Dutch Court Orders Shell Oil to Pay for Harm Done to Nigerian Farmers.
Global environmental justice campaigners heralded a Dutch court's ruling Friday that Royal Dutch Shell's Nigerian subsidiary must pay punitive restitution to Nigerian villages for oil spill contamination that brought death, illness, and destruction to Nigerian farmers and communities.
"After 13 years, justice!" tweeted Friends of the Earth Europe.
The legal effort seeking accountability for the oil pollution in the Niger Delta, as Agence France-Presse noted, was brought forth by the Netherlands branch of Friends of the Earth, and "has dragged on so long that two of the Nigerian farmers have died since it was first filed in 2008."
One of those farmers was the father of Eric Dooh.
"Finally, there is some justice for the Nigerian people suffering the consequences of Shell's oil," Dooh, who became a plaintiff in the case, said in a statement.
"It is a bittersweet victory," he continued, "since two of the plaintiffs, including my father, did not live to see the end of this trial. But this verdict brings hope for the future of the people in the Niger Delta."
As Reuters reported,
Friday's decision went a step further than a 2013 ruling by a lower court, saying that Shell's Nigerian subsidiary was responsible for multiple cases of oil pollution.
The appeals judge sided with the farmers in four of six spills covered by the lawsuit and postponed a verdict in the remaining cases, where the lower court had previously found SPDC responsible.
The appeals court "also held the Anglo-Dutch parent company Royal Dutch Shell liable for installing new pipeline equipment to prevent further devastating spills in the Niger Delta region," AFP added.
The devastation, as Friends of the Earth International (FOEI) has previously described, has been vast:
Between 1976 and 1991, over two million barrels of oil polluted Ogoniland in 2,976 separate oil spills. While oil production has ceased, pipelines operated by Shell still traverse the land, creeks and waterways. Leakages—caused by corroded pipelines as well as bandits—mean that the area is still plagued by oil spills.
It is a painful example of corporate impunity that even when the tireless work of communities, individuals, and campaigners achieves some semblance of justice, it is rarely seen through. And nowhere is this more true than for the Ogoni people in the Niger Delta. As Michael Karikpo, from Environmental Rights Action explained to us: "The price for docility in our communities and country is the loss of liberty and sovereignty to rapacious and predatory multinational oil companies like Shell. Our communities must stand up and continuously demand accountability from Shell and the international system that nurtures it."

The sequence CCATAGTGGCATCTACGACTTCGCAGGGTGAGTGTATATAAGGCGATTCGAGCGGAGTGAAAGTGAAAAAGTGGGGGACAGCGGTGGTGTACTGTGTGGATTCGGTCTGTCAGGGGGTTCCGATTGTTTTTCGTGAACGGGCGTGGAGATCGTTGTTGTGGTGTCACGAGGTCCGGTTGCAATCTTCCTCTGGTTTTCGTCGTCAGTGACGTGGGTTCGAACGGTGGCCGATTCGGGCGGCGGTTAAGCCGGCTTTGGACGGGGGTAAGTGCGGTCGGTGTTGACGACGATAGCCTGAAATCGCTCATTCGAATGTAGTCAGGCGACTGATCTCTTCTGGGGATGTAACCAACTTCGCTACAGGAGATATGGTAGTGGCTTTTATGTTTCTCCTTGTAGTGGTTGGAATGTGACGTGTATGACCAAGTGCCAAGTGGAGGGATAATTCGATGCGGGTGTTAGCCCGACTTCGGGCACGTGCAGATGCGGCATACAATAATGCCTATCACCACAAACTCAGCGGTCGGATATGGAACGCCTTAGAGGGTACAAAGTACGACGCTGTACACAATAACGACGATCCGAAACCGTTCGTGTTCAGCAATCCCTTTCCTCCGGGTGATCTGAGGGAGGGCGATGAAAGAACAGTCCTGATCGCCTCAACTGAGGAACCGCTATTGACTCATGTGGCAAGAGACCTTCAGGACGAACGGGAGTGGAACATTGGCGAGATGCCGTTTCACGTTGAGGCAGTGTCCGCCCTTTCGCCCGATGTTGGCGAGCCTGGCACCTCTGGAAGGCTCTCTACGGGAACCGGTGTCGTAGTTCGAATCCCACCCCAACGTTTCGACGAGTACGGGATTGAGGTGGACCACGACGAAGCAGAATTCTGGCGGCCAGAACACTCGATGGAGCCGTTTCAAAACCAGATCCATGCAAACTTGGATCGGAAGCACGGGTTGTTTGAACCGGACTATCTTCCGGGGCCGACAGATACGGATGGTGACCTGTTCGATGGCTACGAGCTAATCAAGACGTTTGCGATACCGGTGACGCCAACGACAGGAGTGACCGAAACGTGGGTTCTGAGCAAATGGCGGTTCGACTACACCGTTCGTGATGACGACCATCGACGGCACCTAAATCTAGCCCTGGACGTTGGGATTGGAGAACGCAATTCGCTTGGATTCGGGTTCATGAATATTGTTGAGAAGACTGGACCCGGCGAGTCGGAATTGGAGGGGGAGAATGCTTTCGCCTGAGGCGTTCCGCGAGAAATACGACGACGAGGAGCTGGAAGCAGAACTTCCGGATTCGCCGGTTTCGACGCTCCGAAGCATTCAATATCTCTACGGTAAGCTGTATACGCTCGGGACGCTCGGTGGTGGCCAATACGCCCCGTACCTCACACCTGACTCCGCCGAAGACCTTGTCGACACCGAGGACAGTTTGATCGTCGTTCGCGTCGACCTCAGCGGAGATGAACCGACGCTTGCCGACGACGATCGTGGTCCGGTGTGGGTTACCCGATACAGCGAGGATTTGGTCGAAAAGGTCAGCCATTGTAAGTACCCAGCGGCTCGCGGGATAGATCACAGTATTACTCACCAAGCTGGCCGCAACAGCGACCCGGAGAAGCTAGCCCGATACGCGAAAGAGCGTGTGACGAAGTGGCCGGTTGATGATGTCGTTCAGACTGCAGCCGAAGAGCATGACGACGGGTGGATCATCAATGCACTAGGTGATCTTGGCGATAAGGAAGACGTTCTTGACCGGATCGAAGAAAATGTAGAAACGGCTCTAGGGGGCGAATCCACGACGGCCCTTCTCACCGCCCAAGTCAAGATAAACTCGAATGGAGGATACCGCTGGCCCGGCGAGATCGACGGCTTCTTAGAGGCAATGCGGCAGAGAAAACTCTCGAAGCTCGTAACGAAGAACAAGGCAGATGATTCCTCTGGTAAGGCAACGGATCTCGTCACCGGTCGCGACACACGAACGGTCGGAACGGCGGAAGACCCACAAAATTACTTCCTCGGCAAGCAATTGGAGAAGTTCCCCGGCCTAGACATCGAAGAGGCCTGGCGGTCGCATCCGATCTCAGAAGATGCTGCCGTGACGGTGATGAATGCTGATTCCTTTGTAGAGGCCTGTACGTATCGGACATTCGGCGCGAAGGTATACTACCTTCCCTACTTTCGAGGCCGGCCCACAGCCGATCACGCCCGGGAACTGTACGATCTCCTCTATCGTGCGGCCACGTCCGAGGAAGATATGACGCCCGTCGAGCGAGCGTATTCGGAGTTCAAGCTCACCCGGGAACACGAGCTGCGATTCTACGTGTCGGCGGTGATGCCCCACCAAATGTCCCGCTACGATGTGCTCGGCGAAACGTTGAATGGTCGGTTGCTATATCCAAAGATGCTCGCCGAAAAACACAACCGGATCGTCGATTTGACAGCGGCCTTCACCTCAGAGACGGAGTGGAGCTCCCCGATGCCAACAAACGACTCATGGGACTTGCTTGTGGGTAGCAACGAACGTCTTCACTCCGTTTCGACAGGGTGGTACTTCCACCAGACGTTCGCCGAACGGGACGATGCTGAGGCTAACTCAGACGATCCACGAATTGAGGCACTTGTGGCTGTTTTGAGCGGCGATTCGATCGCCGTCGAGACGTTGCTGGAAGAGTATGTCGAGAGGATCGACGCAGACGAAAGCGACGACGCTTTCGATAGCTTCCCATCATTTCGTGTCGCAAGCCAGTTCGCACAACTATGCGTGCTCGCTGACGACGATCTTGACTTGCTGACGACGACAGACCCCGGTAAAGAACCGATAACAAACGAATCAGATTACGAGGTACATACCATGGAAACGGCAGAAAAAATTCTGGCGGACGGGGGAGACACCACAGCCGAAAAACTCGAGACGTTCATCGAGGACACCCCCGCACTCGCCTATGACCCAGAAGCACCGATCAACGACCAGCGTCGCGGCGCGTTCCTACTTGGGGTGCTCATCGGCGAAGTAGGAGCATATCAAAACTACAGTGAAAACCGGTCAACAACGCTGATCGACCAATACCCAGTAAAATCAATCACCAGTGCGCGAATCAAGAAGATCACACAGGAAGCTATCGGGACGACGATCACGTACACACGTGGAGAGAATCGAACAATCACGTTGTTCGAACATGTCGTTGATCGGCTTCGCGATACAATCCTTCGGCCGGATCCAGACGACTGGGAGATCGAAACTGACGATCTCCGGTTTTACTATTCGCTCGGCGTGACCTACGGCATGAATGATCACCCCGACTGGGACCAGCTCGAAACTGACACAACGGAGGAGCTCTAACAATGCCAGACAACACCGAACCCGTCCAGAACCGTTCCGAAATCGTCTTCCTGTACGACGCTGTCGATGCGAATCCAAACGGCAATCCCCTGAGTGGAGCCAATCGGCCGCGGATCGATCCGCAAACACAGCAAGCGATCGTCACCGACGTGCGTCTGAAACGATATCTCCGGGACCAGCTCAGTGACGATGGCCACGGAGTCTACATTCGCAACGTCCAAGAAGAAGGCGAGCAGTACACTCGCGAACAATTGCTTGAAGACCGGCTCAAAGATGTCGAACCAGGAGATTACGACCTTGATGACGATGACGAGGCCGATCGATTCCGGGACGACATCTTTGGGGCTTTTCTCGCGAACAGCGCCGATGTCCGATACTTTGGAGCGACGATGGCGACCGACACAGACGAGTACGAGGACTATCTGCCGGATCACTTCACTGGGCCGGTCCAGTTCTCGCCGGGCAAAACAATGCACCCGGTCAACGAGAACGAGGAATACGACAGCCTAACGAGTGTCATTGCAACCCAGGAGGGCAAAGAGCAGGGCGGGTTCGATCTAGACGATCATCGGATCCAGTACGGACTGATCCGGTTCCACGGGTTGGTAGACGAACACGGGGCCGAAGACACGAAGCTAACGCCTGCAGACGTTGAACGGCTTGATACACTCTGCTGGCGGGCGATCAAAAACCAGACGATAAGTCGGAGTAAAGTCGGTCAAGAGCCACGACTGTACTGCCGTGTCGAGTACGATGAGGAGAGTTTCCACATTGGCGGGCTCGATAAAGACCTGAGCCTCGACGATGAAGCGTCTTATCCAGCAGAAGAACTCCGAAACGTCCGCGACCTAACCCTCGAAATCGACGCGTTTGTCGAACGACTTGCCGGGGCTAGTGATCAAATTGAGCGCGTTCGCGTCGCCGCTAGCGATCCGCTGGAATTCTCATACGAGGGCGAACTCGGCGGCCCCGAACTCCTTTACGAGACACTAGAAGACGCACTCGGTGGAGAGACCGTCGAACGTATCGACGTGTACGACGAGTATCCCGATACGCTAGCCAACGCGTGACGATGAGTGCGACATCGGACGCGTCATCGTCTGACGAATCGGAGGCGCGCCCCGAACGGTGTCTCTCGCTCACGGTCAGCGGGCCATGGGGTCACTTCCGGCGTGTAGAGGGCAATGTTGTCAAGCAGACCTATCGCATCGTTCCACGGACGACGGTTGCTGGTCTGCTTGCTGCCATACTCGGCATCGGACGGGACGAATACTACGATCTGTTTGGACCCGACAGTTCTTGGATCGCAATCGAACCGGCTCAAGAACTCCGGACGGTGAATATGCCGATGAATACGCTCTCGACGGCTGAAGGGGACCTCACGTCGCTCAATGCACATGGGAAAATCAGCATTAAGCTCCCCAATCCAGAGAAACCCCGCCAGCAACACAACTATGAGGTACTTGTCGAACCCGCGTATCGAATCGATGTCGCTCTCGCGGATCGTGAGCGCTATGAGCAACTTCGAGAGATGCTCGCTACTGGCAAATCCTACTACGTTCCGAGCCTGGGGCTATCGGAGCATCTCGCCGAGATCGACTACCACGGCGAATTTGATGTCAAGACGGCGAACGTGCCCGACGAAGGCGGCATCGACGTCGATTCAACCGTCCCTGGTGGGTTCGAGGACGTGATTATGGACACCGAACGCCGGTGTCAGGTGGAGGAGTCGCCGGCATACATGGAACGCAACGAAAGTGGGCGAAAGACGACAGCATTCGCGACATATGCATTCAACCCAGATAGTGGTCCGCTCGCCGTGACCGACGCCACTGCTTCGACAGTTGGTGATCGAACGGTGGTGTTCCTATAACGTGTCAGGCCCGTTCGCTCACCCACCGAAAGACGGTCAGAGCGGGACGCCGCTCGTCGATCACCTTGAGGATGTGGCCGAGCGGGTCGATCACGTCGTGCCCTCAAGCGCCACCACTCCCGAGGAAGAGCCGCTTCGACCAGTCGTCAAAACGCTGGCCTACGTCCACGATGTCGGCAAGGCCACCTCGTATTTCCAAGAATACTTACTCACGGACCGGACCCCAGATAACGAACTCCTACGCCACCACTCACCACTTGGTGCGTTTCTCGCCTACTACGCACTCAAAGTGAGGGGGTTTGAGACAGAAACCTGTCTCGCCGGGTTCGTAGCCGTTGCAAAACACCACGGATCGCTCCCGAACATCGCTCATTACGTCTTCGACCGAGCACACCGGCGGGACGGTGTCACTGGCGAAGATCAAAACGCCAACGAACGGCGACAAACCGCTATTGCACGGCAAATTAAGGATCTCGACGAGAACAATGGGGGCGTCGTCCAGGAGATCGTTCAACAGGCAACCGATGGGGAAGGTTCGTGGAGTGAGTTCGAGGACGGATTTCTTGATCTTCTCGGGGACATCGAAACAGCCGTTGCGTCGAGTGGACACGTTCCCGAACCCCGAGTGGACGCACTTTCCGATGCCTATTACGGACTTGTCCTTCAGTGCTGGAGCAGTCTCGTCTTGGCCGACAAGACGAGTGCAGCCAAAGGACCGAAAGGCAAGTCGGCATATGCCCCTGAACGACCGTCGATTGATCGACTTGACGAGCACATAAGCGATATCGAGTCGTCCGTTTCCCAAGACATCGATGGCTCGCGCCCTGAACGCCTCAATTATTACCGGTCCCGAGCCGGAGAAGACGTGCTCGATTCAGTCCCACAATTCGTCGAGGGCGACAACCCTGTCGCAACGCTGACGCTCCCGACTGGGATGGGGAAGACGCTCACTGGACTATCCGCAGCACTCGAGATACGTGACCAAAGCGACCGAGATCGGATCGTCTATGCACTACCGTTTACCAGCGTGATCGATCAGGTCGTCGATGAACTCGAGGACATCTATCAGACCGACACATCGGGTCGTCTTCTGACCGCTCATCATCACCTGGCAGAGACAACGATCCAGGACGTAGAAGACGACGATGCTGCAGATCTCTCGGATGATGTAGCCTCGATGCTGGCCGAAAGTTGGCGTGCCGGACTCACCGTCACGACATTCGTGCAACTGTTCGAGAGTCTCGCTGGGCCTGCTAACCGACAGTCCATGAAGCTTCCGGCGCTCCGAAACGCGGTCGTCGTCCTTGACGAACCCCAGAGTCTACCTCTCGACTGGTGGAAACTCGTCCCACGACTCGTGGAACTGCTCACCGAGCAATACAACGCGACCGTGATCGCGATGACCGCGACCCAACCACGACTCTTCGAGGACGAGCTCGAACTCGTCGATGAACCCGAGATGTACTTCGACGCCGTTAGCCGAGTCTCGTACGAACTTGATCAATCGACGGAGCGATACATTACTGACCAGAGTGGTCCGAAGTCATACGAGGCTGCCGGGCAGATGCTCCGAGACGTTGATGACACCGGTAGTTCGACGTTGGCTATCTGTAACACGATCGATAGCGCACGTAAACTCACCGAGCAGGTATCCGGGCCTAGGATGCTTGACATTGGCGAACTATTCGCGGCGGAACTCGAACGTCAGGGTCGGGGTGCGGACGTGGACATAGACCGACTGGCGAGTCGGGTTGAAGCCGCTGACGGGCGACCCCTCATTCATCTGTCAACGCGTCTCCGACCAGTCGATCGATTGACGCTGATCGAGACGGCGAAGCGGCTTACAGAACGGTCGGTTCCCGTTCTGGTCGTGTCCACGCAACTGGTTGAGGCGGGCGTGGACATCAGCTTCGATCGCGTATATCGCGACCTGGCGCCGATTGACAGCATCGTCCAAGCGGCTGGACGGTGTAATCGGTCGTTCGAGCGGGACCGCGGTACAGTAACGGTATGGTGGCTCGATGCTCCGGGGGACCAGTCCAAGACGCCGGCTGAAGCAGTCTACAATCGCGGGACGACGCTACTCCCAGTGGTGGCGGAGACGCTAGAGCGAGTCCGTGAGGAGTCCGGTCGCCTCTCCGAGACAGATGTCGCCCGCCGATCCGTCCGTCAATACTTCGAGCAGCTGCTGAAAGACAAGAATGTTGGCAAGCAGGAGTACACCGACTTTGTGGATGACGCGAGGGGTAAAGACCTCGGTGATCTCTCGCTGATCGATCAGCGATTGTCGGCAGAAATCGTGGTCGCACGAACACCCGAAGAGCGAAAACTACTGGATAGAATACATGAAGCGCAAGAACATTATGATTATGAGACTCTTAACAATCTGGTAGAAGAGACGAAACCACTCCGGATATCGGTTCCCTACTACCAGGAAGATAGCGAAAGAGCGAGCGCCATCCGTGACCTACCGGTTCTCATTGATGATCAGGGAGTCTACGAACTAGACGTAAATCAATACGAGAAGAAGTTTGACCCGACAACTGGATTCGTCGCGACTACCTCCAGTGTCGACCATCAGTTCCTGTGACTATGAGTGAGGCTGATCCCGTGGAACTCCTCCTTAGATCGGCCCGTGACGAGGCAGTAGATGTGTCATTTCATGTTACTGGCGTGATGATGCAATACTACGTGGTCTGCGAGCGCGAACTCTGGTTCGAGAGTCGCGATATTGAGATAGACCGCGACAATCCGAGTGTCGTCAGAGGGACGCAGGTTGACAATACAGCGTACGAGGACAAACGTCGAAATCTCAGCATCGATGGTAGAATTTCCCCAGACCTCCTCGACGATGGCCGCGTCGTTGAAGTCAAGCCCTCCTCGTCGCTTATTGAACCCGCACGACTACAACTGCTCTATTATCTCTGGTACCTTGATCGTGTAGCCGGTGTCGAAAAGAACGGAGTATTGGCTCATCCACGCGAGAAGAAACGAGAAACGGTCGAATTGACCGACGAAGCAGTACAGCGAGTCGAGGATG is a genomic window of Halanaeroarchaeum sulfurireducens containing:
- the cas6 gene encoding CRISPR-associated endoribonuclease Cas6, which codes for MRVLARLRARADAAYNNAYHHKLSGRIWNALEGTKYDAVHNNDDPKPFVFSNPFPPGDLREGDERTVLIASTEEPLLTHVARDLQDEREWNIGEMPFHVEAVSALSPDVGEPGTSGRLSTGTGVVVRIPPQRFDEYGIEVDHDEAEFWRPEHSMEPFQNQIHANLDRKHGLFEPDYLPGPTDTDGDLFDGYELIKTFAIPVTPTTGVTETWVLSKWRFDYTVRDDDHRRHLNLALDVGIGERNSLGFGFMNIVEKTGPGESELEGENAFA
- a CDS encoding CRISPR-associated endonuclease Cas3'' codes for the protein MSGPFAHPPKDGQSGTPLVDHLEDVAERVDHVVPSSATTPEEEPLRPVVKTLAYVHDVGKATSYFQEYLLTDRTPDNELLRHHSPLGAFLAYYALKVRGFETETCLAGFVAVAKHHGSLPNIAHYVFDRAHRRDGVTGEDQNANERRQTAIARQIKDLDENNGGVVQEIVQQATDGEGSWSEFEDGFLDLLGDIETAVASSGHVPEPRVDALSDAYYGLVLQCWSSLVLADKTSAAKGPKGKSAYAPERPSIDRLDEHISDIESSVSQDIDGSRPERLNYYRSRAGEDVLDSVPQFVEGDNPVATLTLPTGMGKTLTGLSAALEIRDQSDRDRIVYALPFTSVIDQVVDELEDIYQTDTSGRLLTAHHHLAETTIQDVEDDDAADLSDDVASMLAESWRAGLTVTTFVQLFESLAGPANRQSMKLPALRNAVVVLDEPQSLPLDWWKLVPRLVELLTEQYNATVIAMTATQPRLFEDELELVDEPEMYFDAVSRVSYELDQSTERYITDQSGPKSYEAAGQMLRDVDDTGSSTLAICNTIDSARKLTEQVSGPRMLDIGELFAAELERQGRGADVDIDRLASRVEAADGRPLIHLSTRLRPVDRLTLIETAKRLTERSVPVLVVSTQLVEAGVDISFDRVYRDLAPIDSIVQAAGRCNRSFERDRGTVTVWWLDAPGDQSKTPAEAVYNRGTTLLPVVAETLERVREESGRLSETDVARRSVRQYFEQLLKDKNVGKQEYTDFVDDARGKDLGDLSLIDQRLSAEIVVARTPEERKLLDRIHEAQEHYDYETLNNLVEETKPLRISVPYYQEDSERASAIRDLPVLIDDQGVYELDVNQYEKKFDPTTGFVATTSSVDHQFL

Describing the scene in 2019 at a few of the sites affected by oil spills in the Niger Delta, FOEI added that the "horror of the vast stretch of black, lifeless landscape stretching out in front of us is something that has to be seen in order to be believed."
Nigerian environmental justice advocate Nnimmo Bassey, in a tweet welcoming the new ruling, drew attention to the late Ken Saro-Wiwa, who, along with other Ogoni rights activists, was executed by the country's military in 1995 after leading an uprising against Shell's ecological damage in the region.
According to Donald Pols, director of Milieudefensie/Friends of the Earth Netherlands, Friday's ruling represents "fantastic news." He called it "enormous that Shell has to compensate for the damage."
"This is also a warning for all Dutch transnational corporations involved in injustice worldwide," Pols continued. "Victims of environmental pollution, land grabbing, or exploitation now have a better chance to win a legal battle against the companies involved. People in developing countries are no longer without rights in the face of transnational corporations."
Shell, for its part, said it was "disappointed" in the ruling and blamed "sabotage" for the oil spills in question.
1 February 2021